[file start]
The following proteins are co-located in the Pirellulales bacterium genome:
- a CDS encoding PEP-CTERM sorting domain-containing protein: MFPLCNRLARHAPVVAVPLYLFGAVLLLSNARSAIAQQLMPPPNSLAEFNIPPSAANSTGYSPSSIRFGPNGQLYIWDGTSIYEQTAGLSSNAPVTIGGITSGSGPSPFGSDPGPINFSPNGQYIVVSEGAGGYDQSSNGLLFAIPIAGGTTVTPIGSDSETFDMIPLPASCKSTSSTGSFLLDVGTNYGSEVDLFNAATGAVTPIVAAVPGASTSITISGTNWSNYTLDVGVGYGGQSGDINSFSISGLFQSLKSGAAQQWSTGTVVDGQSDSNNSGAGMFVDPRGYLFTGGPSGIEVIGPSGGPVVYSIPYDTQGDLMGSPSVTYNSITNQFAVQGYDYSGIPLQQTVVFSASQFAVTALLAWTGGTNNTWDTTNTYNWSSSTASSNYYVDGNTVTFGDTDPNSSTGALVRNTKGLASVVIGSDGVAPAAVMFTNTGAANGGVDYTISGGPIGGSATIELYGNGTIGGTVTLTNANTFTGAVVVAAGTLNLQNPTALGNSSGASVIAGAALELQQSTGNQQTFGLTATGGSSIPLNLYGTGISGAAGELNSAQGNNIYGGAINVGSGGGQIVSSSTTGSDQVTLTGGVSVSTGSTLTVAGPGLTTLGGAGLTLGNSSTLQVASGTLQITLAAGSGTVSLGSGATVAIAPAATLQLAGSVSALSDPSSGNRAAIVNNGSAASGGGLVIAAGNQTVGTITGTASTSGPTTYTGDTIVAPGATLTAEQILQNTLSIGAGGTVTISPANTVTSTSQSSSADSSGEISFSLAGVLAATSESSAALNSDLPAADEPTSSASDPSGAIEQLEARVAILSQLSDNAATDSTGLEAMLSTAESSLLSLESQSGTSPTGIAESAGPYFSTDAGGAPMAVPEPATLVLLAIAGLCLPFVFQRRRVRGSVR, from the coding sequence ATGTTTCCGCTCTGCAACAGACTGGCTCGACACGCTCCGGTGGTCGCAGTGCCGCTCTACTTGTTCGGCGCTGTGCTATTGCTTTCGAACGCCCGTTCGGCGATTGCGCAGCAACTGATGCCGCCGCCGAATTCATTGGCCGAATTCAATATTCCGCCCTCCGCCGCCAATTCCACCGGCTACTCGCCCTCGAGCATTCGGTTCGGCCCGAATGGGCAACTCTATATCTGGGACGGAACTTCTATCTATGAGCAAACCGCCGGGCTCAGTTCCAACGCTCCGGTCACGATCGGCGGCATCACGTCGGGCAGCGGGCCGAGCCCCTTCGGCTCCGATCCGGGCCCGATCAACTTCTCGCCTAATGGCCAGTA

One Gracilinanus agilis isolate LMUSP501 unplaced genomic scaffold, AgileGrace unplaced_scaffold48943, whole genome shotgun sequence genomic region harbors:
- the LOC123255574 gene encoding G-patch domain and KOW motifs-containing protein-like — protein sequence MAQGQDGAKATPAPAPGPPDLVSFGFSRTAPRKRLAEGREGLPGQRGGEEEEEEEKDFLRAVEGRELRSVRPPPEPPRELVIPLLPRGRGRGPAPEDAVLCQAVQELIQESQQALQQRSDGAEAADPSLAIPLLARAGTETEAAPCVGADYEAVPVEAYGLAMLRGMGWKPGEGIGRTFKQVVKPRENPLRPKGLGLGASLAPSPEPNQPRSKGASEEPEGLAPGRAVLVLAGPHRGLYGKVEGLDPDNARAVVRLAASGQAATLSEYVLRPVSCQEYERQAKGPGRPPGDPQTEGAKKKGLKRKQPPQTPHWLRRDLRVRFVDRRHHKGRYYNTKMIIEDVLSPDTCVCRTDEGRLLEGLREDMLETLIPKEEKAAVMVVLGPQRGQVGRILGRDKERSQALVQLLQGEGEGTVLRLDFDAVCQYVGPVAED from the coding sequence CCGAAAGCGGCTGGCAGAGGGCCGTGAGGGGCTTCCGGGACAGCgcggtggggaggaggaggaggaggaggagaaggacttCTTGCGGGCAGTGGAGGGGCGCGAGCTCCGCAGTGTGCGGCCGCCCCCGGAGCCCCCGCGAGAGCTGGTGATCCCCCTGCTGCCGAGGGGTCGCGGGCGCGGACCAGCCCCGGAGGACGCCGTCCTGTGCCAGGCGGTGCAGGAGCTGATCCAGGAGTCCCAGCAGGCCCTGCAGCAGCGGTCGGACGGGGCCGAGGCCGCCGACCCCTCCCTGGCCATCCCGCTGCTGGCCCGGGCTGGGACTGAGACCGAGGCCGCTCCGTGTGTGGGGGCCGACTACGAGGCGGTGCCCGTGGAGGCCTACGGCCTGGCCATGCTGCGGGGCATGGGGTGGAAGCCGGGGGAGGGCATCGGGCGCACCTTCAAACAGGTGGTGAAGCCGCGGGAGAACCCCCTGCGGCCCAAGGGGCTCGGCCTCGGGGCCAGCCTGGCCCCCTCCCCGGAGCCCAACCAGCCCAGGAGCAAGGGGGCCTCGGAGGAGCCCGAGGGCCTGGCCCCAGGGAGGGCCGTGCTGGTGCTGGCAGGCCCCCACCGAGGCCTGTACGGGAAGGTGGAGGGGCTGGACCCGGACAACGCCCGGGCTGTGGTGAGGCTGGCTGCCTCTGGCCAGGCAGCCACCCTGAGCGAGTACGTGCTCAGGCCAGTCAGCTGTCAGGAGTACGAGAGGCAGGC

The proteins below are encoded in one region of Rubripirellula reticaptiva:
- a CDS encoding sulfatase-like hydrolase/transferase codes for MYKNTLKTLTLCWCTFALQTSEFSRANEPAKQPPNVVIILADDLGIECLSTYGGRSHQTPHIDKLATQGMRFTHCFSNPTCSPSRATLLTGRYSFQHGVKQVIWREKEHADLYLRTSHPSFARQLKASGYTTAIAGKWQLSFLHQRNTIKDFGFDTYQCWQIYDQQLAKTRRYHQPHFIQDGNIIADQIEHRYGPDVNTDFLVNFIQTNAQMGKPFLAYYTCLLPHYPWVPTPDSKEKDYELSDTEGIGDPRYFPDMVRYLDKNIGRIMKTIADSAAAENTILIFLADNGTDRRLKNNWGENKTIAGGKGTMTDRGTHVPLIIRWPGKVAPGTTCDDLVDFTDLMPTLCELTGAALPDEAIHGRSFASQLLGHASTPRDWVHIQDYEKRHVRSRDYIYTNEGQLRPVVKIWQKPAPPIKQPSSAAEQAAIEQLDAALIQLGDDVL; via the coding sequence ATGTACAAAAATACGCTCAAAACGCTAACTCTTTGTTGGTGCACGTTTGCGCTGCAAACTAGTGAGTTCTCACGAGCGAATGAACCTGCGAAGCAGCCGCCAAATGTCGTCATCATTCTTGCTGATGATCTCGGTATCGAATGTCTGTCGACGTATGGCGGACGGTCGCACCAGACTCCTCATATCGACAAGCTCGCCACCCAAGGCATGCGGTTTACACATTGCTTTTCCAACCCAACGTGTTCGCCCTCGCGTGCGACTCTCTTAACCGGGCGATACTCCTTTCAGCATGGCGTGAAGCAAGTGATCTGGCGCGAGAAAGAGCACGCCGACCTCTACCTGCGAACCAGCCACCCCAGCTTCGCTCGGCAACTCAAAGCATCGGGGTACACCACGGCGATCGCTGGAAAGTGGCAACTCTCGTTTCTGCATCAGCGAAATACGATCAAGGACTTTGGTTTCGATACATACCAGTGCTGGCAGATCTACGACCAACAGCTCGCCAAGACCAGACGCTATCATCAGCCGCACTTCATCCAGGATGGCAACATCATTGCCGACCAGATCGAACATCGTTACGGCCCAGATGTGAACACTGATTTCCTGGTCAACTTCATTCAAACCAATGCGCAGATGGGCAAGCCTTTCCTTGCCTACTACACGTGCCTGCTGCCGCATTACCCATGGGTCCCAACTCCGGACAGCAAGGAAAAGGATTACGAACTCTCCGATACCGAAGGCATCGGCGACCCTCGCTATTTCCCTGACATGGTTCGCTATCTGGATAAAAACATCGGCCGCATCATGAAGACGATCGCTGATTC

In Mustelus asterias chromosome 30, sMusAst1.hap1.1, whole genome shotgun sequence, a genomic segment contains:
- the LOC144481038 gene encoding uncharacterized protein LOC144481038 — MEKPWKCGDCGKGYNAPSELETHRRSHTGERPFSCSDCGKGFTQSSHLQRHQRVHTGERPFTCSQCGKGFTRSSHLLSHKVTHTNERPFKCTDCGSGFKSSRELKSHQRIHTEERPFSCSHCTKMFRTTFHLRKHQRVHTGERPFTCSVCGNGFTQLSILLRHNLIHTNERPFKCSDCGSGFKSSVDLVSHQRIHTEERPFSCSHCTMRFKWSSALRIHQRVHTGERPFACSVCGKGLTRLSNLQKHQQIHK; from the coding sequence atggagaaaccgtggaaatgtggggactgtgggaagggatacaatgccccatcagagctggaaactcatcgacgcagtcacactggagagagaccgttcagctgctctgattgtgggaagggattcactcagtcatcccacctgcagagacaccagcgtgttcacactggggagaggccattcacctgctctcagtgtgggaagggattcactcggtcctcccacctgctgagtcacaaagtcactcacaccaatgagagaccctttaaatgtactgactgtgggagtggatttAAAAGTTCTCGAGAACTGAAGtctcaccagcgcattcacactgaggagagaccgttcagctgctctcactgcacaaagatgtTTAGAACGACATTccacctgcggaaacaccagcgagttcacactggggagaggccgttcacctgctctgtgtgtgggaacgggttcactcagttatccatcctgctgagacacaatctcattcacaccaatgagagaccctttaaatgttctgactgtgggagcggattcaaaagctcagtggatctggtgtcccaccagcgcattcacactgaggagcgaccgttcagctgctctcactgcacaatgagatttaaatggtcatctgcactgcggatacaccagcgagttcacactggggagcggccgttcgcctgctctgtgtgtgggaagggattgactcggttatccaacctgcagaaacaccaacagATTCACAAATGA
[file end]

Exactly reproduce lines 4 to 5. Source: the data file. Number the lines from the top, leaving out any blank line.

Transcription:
- the LOC123255574 gene encoding G-patch domain and KOW motifs-containing protein-like — protein sequence MAQGQDGAKATPAPAPGPPDLVSFGFSRTAPRKRLAEGREGLPGQRGGEEEEEEEKDFLRAVEGRELRSVRPPPEPPRELVIPLLPRGRGRGPAPEDAVLCQAVQELIQESQQALQQRSDGAEAADPSLAIPLLARAGTETEAAPCVGADYEAVPVEAYGLAMLRGMGWKPGEGIGRTFKQVVKPRENPLRPKGLGLGASLAPSPEPNQPRSKGASEEPEGLAPGRAVLVLAGPHRGLYGKVEGLDPDNARAVVRLAASGQAATLSEYVLRPVSCQEYERQAKGPGRPPGDPQTEGAKKKGLKRKQPPQTPHWLRRDLRVRFVDRRHHKGRYYNTKMIIEDVLSPDTCVCRTDEGRLLEGLREDMLETLIPKEEKAAVMVVLGPQRGQVGRILGRDKERSQALVQLLQGEGEGTVLRLDFDAVCQYVGPVAED from the coding sequence CCGAAAGCGGCTGGCAGAGGGCCGTGAGGGGCTTCCGGGACAGCgcggtggggaggaggaggaggaggaggagaaggacttCTTGCGGGCAGTGGAGGGGCGCGAGCTCCGCAGTGTGCGGCCGCCCCCGGAGCCCCCGCGAGAGCTGGTGATCCCCCTGCTGCCGAGGGGTCGCGGGCGCGGACCAGCCCCGGAGGACGCCGTCCTGTGCCAGGCGGTGCAGGAGCTGATCCAGGAGTCCCAGCAGGCCCTGCAGCAGCGGTCGGACGGGGCCGAGGCCGCCGACCCCTCCCTGGCCATCCCGCTGCTGGCCCGGGCTGGGACTGAGACCGAGGCCGCTCCGTGTGTGGGGGCCGACTACGAGGCGGTGCCCGTGGAGGCCTACGGCCTGGCCATGCTGCGGGGCATGGGGTGGAAGCCGGGGGAGGGCATCGGGCGCACCTTCAAACAGGTGGTGAAGCCGCGGGAGAACCCCCTGCGGCCCAAGGGGCTCGGCCTCGGGGCCAGCCTGGCCCCCTCCCCGGAGCCCAACCAGCCCAGGAGCAAGGGGGCCTCGGAGGAGCCCGAGGGCCTGGCCCCAGGGAGGGCCGTGCTGGTGCTGGCAGGCCCCCACCGAGGCCTGTACGGGAAGGTGGAGGGGCTGGACCCGGACAACGCCCGGGCTGTGGTGAGGCTGGCTGCCTCTGGCCAGGCAGCCACCCTGAGCGAGTACGTGCTCAGGCCAGTCAGCTGTCAGGAGTACGAGAGGCAGGC

The proteins below are encoded in one region of Rubripirellula reticaptiva: